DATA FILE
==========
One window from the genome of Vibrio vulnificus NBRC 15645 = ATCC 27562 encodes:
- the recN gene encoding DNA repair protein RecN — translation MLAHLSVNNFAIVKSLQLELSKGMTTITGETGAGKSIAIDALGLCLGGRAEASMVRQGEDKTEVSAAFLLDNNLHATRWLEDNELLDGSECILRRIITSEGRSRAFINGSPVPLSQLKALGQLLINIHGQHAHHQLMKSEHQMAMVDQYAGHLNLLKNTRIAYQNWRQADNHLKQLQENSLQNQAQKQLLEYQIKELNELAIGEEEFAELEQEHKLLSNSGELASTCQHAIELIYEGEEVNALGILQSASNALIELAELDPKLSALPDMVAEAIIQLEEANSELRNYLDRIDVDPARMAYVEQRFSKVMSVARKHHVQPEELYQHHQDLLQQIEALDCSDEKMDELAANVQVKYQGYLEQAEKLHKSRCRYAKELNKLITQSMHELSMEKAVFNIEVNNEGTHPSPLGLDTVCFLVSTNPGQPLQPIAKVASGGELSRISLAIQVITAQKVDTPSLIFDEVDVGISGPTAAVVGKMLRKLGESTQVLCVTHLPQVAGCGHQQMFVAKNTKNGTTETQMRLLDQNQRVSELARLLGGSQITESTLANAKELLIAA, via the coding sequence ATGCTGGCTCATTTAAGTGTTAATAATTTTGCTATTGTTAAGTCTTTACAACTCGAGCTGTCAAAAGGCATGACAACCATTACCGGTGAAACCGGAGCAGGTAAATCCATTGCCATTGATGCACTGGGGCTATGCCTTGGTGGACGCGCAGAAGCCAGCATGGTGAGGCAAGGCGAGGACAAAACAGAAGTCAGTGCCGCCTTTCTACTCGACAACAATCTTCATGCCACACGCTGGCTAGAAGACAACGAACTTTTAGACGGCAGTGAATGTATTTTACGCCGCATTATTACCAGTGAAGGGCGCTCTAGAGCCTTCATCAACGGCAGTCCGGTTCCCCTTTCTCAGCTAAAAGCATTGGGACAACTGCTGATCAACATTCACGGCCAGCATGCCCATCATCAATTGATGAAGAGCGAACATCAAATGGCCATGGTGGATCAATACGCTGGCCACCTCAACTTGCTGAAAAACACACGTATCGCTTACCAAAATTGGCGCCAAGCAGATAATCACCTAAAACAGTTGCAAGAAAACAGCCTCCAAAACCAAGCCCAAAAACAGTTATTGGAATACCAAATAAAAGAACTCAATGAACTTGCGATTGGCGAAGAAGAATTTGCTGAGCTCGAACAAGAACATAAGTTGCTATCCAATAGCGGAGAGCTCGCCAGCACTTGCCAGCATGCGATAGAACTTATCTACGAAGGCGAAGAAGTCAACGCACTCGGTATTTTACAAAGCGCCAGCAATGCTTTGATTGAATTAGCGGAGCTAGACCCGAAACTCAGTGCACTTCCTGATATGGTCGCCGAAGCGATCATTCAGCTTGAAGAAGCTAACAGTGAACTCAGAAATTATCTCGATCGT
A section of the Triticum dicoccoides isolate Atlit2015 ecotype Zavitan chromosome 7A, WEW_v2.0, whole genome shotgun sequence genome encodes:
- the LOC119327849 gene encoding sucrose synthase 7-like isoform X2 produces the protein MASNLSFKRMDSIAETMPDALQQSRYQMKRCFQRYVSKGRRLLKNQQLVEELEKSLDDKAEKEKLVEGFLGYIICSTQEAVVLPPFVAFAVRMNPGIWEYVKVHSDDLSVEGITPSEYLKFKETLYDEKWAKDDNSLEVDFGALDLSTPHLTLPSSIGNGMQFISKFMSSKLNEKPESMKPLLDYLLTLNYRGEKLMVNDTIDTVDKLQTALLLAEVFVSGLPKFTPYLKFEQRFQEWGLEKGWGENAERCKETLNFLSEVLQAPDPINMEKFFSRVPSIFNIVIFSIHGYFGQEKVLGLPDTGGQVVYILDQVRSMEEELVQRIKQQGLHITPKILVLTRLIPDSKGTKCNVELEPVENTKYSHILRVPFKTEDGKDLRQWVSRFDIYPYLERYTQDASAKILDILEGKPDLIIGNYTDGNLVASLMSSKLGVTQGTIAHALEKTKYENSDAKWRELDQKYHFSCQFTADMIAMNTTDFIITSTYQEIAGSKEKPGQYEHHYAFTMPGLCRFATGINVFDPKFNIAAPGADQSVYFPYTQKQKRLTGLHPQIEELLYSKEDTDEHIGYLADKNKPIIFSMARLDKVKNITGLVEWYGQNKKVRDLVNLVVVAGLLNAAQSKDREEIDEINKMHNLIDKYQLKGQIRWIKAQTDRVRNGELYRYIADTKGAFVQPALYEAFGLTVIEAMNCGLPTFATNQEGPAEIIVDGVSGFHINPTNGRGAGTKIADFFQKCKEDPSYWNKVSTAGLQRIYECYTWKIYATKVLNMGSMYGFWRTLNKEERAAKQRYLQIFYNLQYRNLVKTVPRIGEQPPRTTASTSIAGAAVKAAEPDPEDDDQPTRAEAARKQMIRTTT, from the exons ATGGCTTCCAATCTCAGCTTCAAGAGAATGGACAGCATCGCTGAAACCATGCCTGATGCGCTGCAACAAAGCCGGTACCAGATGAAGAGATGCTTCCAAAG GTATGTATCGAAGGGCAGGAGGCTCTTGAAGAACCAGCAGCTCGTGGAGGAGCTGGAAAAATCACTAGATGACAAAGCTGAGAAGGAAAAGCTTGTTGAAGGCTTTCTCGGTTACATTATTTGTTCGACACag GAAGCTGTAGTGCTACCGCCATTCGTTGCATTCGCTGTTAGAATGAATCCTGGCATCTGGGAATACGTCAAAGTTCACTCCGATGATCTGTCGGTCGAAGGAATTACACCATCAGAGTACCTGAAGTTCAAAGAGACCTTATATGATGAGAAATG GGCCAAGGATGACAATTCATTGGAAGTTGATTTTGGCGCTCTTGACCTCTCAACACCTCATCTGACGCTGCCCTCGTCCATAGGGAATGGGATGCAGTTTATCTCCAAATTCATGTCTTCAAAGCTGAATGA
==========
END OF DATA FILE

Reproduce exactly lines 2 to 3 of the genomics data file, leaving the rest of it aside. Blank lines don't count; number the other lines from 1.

- the recN gene encoding DNA repair protein RecN — translation MLAHLSVNNFAIVKSLQLELSKGMTTITGETGAGKSIAIDALGLCLGGRAEASMVRQGEDKTEVSAAFLLDNNLHATRWLEDNELLDGSECILRRIITSEGRSRAFINGSPVPLSQLKALGQLLINIHGQHAHHQLMKSEHQMAMVDQYAGHLNLLKNTRIAYQNWRQADNHLKQLQENSLQNQAQKQLLEYQIKELNELAIGEEEFAELEQEHKLLSNSGELASTCQHAIELIYEGEEVNALGILQSASNALIELAELDPKLSALPDMVAEAIIQLEEANSELRNYLDRIDVDPARMAYVEQRFSKVMSVARKHHVQPEELYQHHQDLLQQIEALDCSDEKMDELAANVQVKYQGYLEQAEKLHKSRCRYAKELNKLITQSMHELSMEKAVFNIEVNNEGTHPSPLGLDTVCFLVSTNPGQPLQPIAKVASGGELSRISLAIQVITAQKVDTPSLIFDEVDVGISGPTAAVVGKMLRKLGESTQVLCVTHLPQVAGCGHQQMFVAKNTKNGTTETQMRLLDQNQRVSELARLLGGSQITESTLANAKELLIAA, via the coding sequence ATGCTGGCTCATTTAAGTGTTAATAATTTTGCTATTGTTAAGTCTTTACAACTCGAGCTGTCAAAAGGCATGACAACCATTACCGGTGAAACCGGAGCAGGTAAATCCATTGCCATTGATGCACTGGGGCTATGCCTTGGTGGACGCGCAGAAGCCAGCATGGTGAGGCAAGGCGAGGACAAAACAGAAGTCAGTGCCGCCTTTCTACTCGACAACAATCTTCATGCCACACGCTGGCTAGAAGACAACGAACTTTTAGACGGCAGTGAATGTATTTTACGCCGCATTATTACCAGTGAAGGGCGCTCTAGAGCCTTCATCAACGGCAGTCCGGTTCCCCTTTCTCAGCTAAAAGCATTGGGACAACTGCTGATCAACATTCACGGCCAGCATGCCCATCATCAATTGATGAAGAGCGAACATCAAATGGCCATGGTGGATCAATACGCTGGCCACCTCAACTTGCTGAAAAACACACGTATCGCTTACCAAAATTGGCGCCAAGCAGATAATCACCTAAAACAGTTGCAAGAAAACAGCCTCCAAAACCAAGCCCAAAAACAGTTATTGGAATACCAAATAAAAGAACTCAATGAACTTGCGATTGGCGAAGAAGAATTTGCTGAGCTCGAACAAGAACATAAGTTGCTATCCAATAGCGGAGAGCTCGCCAGCACTTGCCAGCATGCGATAGAACTTATCTACGAAGGCGAAGAAGTCAACGCACTCGGTATTTTACAAAGCGCCAGCAATGCTTTGATTGAATTAGCGGAGCTAGACCCGAAACTCAGTGCACTTCCTGATATGGTCGCCGAAGCGATCATTCAGCTTGAAGAAGCTAACAGTGAACTCAGAAATTATCTCGATCGT
A section of the Triticum dicoccoides isolate Atlit2015 ecotype Zavitan chromosome 7A, WEW_v2.0, whole genome shotgun sequence genome encodes: